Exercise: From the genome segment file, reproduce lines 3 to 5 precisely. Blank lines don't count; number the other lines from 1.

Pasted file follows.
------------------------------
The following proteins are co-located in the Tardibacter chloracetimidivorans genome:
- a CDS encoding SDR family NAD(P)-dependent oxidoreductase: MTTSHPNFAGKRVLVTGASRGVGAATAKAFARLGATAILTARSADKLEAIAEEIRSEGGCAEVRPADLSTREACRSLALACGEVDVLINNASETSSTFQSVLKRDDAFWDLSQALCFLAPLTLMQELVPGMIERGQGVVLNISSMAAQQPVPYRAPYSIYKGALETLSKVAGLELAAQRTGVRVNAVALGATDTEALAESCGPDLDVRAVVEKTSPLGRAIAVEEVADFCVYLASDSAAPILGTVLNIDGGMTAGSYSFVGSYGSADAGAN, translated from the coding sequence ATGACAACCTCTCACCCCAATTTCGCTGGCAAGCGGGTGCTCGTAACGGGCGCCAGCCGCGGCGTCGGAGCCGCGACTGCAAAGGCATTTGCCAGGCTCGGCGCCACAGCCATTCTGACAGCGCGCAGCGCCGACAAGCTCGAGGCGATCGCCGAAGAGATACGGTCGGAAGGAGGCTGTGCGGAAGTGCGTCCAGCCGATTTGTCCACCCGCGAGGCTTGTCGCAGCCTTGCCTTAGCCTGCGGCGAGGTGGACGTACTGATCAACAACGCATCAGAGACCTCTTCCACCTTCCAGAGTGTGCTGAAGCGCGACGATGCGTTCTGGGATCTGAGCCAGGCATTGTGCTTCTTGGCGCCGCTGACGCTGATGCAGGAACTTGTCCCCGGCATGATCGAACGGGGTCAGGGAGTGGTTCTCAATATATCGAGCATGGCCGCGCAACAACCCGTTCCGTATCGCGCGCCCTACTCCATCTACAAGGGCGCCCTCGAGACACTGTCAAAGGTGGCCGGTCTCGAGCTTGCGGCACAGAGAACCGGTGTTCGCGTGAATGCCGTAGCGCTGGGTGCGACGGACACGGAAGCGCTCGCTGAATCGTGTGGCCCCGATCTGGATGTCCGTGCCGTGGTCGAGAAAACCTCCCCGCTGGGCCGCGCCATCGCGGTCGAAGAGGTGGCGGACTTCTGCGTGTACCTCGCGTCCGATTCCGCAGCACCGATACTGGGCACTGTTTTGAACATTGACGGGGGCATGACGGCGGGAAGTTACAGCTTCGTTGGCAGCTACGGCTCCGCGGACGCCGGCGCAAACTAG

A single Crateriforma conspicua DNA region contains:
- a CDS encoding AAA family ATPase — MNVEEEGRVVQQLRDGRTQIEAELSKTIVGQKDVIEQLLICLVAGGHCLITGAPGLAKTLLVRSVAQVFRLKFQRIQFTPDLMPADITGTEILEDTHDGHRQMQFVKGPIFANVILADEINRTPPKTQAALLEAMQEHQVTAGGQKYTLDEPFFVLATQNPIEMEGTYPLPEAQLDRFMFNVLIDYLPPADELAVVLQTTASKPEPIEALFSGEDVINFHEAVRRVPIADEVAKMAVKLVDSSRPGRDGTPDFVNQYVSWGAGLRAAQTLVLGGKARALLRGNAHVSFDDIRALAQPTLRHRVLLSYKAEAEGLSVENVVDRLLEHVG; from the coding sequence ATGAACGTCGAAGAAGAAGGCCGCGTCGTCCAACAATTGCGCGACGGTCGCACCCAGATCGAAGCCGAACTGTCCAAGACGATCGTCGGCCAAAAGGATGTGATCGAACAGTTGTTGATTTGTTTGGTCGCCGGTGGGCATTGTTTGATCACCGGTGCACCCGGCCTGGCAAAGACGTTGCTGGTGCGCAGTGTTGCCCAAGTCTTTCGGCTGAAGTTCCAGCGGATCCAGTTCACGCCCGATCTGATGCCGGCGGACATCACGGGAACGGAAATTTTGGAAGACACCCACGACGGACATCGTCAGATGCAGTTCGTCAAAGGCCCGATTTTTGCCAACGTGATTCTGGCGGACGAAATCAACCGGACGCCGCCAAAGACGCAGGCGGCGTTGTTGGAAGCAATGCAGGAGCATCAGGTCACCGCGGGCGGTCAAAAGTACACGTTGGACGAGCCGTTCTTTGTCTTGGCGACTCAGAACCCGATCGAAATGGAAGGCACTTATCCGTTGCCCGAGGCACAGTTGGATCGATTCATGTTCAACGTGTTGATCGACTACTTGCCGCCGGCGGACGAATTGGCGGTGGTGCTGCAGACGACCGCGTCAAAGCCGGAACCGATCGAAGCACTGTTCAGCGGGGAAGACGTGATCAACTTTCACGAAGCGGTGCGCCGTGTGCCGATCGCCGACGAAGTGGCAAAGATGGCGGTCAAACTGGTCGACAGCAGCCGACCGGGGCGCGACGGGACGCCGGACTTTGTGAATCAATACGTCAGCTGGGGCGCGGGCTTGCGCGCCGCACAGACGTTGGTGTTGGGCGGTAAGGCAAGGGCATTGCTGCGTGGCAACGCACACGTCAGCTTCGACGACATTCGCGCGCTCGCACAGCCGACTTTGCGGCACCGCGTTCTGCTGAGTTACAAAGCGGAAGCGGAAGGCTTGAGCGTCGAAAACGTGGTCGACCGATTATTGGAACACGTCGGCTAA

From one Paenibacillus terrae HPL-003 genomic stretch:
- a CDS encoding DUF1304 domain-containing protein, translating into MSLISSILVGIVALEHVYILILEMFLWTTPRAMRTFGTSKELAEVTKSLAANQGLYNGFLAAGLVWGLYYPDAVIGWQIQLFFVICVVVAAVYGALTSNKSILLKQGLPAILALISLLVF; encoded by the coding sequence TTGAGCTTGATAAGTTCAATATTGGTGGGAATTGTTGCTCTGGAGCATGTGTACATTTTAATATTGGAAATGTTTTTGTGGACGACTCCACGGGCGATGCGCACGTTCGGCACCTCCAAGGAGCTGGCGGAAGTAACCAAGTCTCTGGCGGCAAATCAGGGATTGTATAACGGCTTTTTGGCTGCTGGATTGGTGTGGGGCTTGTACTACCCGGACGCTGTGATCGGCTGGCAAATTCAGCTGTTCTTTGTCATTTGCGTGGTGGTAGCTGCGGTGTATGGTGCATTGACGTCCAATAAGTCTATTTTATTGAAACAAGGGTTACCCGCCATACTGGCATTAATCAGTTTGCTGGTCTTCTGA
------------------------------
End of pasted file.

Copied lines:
A single Crateriforma conspicua DNA region contains:
- a CDS encoding AAA family ATPase — MNVEEEGRVVQQLRDGRTQIEAELSKTIVGQKDVIEQLLICLVAGGHCLITGAPGLAKTLLVRSVAQVFRLKFQRIQFTPDLMPADITGTEILEDTHDGHRQMQFVKGPIFANVILADEINRTPPKTQAALLEAMQEHQVTAGGQKYTLDEPFFVLATQNPIEMEGTYPLPEAQLDRFMFNVLIDYLPPADELAVVLQTTASKPEPIEALFSGEDVINFHEAVRRVPIADEVAKMAVKLVDSSRPGRDGTPDFVNQYVSWGAGLRAAQTLVLGGKARALLRGNAHVSFDDIRALAQPTLRHRVLLSYKAEAEGLSVENVVDRLLEHVG; from the coding sequence ATGAACGTCGAAGAAGAAGGCCGCGTCGTCCAACAATTGCGCGACGGTCGCACCCAGATCGAAGCCGAACTGTCCAAGACGATCGTCGGCCAAAAGGATGTGATCGAACAGTTGTTGATTTGTTTGGTCGCCGGTGGGCATTGTTTGATCACCGGTGCACCCGGCCTGGCAAAGACGTTGCTGGTGCGCAGTGTTGCCCAAGTCTTTCGGCTGAAGTTCCAGCGGATCCAGTTCACGCCCGATCTGATGCCGGCGGACATCACGGGAACGGAAATTTTGGAAGACACCCACGACGGACATCGTCAGATGCAGTTCGTCAAAGGCCCGATTTTTGCCAACGTGATTCTGGCGGACGAAATCAACCGGACGCCGCCAAAGACGCAGGCGGCGTTGTTGGAAGCAATGCAGGAGCATCAGGTCACCGCGGGCGGTCAAAAGTACACGTTGGACGAGCCGTTCTTTGTCTTGGCGACTCAGAACCCGATCGAAATGGAAGGCACTTATCCGTTGCCCGAGGCACAGTTGGATCGATTCATGTTCAACGTGTTGATCGACTACTTGCCGCCGGCGGACGAATTGGCGGTGGTGCTGCAGACGACCGCGTCAAAGCCGGAACCGATCGAAGCACTGTTCAGCGGGGAAGACGTGATCAACTTTCACGAAGCGGTGCGCCGTGTGCCGATCGCCGACGAAGTGGCAAAGATGGCGGTCAAACTGGTCGACAGCAGCCGACCGGGGCGCGACGGGACGCCGGACTTTGTGAATCAATACGTCAGCTGGGGCGCGGGCTTGCGCGCCGCACAGACGTTGGTGTTGGGCGGTAAGGCAAGGGCATTGCTGCGTGGCAACGCACACGTCAGCTTCGACGACATTCGCGCGCTCGCACAGCCGACTTTGCGGCACCGCGTTCTGCTGAGTTACAAAGCGGAAGCGGAAGGCTTGAGCGTCGAAAACGTGGTCGACCGATTATTGGAACACGTCGGCTAA

From one Paenibacillus terrae HPL-003 genomic stretch: